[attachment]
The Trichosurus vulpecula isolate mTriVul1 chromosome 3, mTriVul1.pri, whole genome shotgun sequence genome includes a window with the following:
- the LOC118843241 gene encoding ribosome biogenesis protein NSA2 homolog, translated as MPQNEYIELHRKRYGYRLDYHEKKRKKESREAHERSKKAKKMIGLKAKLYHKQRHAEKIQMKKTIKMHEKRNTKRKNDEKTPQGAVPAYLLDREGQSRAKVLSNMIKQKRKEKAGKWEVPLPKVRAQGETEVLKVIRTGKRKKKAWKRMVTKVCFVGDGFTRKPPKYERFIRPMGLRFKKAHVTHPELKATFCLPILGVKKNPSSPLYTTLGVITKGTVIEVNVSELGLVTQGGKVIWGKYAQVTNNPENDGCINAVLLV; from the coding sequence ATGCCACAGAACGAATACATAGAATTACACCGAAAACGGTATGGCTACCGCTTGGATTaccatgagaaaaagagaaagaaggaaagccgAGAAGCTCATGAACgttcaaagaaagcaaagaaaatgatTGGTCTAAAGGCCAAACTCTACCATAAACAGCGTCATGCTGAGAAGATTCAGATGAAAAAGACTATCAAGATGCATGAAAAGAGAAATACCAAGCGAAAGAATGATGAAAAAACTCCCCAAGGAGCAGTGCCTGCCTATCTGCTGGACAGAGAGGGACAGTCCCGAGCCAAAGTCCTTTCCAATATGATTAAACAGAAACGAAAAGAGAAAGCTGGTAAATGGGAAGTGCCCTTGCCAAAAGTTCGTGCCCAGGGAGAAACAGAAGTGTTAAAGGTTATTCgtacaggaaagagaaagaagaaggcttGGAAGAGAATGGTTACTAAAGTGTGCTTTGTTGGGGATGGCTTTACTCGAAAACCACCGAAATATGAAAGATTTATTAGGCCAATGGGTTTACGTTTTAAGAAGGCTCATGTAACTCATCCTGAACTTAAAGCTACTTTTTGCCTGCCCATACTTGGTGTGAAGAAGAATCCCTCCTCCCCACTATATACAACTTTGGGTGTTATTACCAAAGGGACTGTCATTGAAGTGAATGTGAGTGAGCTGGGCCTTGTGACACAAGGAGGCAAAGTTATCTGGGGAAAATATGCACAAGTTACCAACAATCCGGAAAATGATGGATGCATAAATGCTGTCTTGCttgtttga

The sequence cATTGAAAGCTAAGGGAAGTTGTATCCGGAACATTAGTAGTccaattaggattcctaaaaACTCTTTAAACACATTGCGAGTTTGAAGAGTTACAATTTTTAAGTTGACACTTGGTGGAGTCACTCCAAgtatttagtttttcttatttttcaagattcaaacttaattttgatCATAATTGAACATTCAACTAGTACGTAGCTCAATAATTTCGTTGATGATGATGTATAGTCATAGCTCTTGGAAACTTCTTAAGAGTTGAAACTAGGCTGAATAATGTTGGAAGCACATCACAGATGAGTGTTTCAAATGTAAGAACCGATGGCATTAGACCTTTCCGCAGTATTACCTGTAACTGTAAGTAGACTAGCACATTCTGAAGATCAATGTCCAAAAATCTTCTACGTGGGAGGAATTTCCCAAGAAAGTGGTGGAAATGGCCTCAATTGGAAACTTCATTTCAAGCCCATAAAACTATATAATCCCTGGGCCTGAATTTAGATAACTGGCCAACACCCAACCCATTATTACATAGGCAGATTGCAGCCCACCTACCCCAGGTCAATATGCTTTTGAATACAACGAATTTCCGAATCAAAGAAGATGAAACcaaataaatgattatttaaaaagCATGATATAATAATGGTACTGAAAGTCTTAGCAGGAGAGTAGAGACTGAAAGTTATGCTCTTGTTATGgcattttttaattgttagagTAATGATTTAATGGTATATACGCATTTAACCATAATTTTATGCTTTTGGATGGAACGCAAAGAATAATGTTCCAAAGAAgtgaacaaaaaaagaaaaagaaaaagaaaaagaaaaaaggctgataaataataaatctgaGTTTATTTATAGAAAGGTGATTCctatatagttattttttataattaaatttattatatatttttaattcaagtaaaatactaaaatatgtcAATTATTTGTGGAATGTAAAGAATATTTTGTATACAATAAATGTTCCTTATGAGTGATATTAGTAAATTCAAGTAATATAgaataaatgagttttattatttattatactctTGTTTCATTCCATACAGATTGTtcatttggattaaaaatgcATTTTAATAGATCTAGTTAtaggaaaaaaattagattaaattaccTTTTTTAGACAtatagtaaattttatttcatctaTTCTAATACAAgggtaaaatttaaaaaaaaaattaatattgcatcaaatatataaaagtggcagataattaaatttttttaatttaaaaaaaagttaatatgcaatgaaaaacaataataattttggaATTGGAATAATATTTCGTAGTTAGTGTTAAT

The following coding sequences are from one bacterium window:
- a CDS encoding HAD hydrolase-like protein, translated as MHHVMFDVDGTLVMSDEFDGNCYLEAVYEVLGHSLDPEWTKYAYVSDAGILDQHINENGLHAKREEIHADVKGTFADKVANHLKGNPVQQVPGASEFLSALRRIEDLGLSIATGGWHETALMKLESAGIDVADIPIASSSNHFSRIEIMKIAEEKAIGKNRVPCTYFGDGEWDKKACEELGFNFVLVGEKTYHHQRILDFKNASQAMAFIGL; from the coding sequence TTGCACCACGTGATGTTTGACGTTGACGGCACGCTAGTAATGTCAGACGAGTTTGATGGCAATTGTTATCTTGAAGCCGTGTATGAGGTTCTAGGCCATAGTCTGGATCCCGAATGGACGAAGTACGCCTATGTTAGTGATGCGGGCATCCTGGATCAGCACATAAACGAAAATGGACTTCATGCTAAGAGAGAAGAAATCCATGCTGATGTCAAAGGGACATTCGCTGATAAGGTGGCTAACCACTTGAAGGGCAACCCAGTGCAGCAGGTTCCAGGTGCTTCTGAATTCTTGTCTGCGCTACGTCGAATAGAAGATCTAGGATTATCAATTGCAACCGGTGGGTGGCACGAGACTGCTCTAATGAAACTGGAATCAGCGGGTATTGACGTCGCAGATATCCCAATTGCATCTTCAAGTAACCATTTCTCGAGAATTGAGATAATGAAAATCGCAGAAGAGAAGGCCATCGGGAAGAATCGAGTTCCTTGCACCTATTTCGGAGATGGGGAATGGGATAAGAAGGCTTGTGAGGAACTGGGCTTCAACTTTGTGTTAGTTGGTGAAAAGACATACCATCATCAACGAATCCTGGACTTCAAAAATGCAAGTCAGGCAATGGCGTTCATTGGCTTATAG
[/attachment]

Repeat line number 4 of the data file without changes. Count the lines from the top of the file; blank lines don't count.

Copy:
The following coding sequences are from one bacterium window: